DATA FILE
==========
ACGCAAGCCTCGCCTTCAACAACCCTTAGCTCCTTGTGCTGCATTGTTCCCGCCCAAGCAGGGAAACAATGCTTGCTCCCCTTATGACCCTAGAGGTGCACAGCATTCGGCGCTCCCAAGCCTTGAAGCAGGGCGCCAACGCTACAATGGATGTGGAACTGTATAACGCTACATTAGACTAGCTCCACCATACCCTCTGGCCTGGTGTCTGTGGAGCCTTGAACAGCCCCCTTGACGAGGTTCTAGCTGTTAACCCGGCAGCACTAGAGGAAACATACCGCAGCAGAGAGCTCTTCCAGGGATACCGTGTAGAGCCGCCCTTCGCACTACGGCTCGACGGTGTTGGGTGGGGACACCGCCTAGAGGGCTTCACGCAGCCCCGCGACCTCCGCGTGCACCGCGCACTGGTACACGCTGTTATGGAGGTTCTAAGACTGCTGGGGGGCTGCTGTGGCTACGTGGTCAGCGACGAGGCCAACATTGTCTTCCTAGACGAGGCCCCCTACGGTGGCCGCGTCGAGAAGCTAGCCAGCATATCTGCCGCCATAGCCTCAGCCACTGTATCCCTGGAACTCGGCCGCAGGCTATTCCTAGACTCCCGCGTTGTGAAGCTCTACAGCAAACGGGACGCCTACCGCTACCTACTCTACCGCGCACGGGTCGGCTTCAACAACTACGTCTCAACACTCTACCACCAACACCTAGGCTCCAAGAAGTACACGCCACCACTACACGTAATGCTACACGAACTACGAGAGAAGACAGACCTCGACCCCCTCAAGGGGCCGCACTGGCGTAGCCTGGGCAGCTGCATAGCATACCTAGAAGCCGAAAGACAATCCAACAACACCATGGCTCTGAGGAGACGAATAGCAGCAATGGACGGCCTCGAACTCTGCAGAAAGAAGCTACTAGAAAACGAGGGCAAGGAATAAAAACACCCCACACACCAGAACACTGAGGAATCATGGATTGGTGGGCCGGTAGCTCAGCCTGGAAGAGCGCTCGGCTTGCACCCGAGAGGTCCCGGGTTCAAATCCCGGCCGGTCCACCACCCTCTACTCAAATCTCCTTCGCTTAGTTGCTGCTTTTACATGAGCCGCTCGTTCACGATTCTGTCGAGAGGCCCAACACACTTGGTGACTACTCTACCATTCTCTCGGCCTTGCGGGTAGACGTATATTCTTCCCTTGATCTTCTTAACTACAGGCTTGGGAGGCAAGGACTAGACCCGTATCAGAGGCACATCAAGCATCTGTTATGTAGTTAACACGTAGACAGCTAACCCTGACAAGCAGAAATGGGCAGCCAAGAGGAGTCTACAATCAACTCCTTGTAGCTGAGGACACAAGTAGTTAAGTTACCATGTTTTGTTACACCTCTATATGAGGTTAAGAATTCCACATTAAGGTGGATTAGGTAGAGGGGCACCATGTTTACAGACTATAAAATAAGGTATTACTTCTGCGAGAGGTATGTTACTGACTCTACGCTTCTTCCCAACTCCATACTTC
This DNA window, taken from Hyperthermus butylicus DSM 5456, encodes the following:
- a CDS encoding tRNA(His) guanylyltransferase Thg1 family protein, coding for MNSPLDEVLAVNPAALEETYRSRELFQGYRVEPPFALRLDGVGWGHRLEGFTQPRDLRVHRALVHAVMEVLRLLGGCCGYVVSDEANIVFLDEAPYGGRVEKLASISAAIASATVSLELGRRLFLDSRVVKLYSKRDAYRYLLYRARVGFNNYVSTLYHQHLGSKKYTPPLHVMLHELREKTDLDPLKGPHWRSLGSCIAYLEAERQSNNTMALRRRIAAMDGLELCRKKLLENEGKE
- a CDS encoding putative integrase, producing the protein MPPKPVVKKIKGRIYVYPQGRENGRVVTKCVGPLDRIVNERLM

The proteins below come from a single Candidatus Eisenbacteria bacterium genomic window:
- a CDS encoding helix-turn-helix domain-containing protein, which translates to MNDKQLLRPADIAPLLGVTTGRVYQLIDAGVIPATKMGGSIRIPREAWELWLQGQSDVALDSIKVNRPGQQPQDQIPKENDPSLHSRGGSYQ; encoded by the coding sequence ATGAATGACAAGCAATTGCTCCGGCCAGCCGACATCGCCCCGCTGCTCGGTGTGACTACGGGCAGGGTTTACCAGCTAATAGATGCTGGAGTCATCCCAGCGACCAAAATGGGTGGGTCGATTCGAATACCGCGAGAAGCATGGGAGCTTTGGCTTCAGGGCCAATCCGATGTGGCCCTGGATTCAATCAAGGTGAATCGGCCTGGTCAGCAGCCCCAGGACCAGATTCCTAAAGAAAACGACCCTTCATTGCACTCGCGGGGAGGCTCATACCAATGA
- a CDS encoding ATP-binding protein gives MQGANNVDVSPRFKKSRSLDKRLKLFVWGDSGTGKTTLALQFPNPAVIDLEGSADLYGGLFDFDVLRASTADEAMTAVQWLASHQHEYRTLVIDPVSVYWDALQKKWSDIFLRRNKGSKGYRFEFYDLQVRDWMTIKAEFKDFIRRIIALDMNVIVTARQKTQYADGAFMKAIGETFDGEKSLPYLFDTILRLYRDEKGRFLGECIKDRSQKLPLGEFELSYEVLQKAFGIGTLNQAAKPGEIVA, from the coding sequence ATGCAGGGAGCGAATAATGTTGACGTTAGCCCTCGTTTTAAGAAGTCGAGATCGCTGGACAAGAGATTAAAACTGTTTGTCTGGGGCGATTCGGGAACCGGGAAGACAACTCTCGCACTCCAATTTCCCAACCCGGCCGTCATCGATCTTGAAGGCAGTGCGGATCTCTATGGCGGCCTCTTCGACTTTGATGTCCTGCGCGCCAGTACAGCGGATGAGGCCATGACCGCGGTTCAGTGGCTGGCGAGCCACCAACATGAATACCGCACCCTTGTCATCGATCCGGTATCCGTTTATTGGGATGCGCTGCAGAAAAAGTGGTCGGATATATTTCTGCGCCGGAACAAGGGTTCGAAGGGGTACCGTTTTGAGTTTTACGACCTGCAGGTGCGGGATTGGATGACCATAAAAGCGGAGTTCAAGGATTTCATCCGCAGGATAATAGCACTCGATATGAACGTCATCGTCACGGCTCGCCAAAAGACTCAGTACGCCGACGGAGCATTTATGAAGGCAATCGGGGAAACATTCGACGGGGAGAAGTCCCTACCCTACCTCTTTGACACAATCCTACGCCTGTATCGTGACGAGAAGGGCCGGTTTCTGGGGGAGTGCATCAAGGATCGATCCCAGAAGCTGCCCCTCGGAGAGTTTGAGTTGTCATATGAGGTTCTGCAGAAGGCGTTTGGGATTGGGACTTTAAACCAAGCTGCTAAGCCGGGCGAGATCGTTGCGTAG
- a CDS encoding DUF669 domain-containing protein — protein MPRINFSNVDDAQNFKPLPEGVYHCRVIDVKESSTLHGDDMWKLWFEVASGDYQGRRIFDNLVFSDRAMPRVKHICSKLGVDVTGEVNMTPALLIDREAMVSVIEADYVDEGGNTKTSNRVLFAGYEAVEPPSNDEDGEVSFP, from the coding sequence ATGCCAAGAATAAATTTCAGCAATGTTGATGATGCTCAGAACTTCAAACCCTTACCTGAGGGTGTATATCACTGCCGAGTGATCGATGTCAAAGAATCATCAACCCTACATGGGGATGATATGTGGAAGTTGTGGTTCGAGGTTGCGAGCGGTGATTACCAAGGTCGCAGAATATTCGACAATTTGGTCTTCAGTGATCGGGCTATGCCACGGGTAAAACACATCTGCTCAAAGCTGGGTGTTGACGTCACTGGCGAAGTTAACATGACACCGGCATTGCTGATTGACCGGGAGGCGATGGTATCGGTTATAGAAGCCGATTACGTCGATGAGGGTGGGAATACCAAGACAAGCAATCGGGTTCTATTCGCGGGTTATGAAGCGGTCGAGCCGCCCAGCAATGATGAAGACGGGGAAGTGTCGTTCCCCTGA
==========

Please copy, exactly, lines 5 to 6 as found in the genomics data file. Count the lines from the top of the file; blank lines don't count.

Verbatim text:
The proteins below come from a single Candidatus Eisenbacteria bacterium genomic window:
- a CDS encoding helix-turn-helix domain-containing protein, which translates to MNDKQLLRPADIAPLLGVTTGRVYQLIDAGVIPATKMGGSIRIPREAWELWLQGQSDVALDSIKVNRPGQQPQDQIPKENDPSLHSRGGSYQ; encoded by the coding sequence ATGAATGACAAGCAATTGCTCCGGCCAGCCGACATCGCCCCGCTGCTCGGTGTGACTACGGGCAGGGTTTACCAGCTAATAGATGCTGGAGTCATCCCAGCGACCAAAATGGGTGGGTCGATTCGAATACCGCGAGAAGCATGGGAGCTTTGGCTTCAGGGCCAATCCGATGTGGCCCTGGATTCAATCAAGGTGAATCGGCCTGGTCAGCAGCCCCAGGACCAGATTCCTAAAGAAAACGACCCTTCATTGCACTCGCGGGGAGGCTCATACCAATGA